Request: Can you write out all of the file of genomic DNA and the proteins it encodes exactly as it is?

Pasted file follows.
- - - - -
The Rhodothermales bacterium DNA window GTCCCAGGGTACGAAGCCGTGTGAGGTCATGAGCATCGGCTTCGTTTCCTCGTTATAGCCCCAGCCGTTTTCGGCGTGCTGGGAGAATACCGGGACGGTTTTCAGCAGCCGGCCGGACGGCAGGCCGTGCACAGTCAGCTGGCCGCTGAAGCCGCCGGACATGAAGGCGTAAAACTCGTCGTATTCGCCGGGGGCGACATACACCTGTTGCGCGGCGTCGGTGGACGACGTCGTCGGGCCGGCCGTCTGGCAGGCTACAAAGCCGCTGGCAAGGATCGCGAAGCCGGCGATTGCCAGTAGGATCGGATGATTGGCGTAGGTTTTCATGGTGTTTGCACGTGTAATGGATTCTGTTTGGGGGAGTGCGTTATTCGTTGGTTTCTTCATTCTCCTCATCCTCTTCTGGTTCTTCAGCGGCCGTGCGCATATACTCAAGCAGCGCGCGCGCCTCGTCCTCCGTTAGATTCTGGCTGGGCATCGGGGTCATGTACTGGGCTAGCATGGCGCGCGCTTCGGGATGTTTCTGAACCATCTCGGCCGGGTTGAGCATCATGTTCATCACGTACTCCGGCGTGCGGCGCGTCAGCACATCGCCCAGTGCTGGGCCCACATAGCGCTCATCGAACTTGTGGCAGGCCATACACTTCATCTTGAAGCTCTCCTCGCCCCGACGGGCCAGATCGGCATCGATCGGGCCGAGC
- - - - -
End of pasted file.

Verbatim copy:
The Rhodothermales bacterium DNA window GTCCCAGGGTACGAAGCCGTGTGAGGTCATGAGCATCGGCTTCGTTTCCTCGTTATAGCCCCAGCCGTTTTCGGCGTGCTGGGAGAATACCGGGACGGTTTTCAGCAGCCGGCCGGACGGCAGGCCGTGCACAGTCAGCTGGCCGCTGAAGCCGCCGGACATGAAGGCGTAAAACTCGTCGTATTCGCCGGGGGCGACATACACCTGTTGCGCGGCGTCGGTGGACGACGTCGTCGGGCCGGCCGTCTGGCAGGCTACAAAGCCGCTGGCAAGGATCGCGAAGCCGGCGATTGCCAGTAGGATCGGATGATTGGCGTAGGTTTTCATGGTGTTTGCACGTGTAATGGATTCTGTTTGGGGGAGTGCGTTATTCGTTGGTTTCTTCATTCTCCTCATCCTCTTCTGGTTCTTCAGCGGCCGTGCGCATATACTCAAGCAGCGCGCGCGCCTCGTCCTCCGTTAGATTCTGGCTGGGCATCGGGGTCATGTACTGGGCTAGCATGGCGCGCGCTTCGGGATGTTTCTGAACCATCTCGGCCGGGTTGAGCATCATGTTCATCACGTACTCCGGCGTGCGGCGCGTCAGCACATCGCCCAGTGCTGGGCCCACATAGCGCTCATCGAACTTGTGGCAGGCCATACACTTCATCTTGAAGCTCTCCTCGCCCCGACGGGCCAGATCGGCATCGATCGGGCCGAGC